reality, however, most of the "criminals" in prison are poor people
who commit nonviolent crimes out of economic need. More then
2/3 of American inmates are jailed for non-violent crimes.
Violence occurs in less than 14% of all reported crime, and
injuries occur in just 3%. Fear of crime serves the purpose of
frightening us into justifying the social and economic cost for the
repression and incarceration of a growing percentage of our
population.

Prison has become a big business. Like any industry, the prison
economy needs raw materials. In this case the raw materials are
prisoners. The prison industrial complex can grow only if more
and more people are incarcerated?even if crime rates drop. "Three
Strikes" and mandatory minimums (harsh, fixed sentences
without parole) are two examples of the legal superstructure
quickly being put in place to guarantee that the prison population
will grow and grow and grow.

The most prolific player is undoubtedly multi-national
corporations. They are involved in every aspect from lobbying
politicians to build more prisons, to fanning media hysteria about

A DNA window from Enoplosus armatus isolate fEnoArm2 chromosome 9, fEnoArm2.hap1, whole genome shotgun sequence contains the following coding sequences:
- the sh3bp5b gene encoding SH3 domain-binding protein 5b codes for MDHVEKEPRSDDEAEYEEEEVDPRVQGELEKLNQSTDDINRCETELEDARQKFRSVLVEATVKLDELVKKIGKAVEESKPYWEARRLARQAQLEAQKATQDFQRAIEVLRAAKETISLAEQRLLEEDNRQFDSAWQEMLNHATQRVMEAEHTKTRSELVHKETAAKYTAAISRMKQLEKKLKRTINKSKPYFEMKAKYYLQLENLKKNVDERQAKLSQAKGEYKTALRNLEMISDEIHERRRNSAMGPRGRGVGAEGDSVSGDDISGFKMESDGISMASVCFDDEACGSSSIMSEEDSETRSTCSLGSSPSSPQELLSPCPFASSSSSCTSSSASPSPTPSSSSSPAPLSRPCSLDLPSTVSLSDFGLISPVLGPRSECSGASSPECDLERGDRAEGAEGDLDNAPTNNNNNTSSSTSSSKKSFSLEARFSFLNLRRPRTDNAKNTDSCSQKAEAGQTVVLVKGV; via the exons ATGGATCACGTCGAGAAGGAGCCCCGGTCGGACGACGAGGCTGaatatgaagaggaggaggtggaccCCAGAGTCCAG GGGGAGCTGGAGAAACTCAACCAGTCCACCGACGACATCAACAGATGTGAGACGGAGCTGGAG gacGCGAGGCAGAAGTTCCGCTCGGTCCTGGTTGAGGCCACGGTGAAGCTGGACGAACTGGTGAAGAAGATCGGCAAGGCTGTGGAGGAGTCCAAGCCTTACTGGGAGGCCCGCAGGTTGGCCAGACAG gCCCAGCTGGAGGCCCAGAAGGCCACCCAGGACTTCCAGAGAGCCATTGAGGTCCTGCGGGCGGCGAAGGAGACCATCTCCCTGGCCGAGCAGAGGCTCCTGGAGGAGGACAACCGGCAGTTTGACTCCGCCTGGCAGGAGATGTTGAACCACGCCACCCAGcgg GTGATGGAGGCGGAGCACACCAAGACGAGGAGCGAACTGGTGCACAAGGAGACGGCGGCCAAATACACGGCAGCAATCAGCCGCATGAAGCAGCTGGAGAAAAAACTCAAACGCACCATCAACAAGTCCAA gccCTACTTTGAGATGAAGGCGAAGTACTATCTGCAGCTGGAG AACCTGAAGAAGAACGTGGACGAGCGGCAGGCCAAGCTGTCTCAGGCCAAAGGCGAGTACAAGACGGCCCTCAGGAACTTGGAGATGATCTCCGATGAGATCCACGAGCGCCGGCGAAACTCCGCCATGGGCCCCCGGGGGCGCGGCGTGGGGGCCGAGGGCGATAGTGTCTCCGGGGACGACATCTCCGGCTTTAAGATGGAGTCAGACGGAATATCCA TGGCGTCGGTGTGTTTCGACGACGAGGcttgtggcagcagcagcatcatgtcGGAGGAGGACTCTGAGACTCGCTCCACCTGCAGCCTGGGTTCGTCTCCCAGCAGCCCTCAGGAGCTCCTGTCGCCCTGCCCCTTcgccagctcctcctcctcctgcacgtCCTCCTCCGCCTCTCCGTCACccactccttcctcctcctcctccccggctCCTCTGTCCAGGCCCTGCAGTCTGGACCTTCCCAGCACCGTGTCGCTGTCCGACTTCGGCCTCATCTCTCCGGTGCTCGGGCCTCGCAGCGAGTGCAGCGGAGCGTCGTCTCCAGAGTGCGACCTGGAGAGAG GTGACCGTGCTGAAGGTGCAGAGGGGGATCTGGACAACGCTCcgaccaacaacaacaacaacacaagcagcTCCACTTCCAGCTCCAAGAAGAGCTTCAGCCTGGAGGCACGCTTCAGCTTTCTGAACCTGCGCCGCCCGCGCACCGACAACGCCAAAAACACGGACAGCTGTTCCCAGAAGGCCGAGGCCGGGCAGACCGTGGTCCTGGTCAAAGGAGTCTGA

crime, to running prison industries, and often, the same
corporations have a hand in every stage of the industry.
Investment houses, construction companies, architects, and
support services such as food, medical, transportation and
furniture, all stand to profit by prison expansion.

One of the fastest growing sectors of the prison industrial complex
is private corrections companies. American Express and General
Electric have invested in private prison construction in Oklahoma
and Tennessee. Under contract by government to run jails and
prisons, these corporations are paid a fixed sum per prisoner, the
profit motive mandates that these firms operate as cheaply and
efficiently as possible. Prison owners are raking in billions by
cutting corners bringing harm to prisoners. Substandard diets,
extreme overcrowding, and abuses by poorly trained personnel
have all been documented and can be expected in these
institutions which are unabashedly about making money.

The most shocking feature of the Prison Industrial System is
undoubtedly the growth of literal slave labor. Contrary to what
most Americans may believe, slavery was not abolished under the
13th amendment; it remains legal to force prisoners to slave away
for symbolic sums of between 22-90 cents/hour. Typically, if
prisoners refuse to work, they are punished with a loss of
privileges, denied access to the phone or mail, placed in solitary
confinement, etc. The captive labor force of low-wage,
non-unionized workers without healthcare or retirement benefits,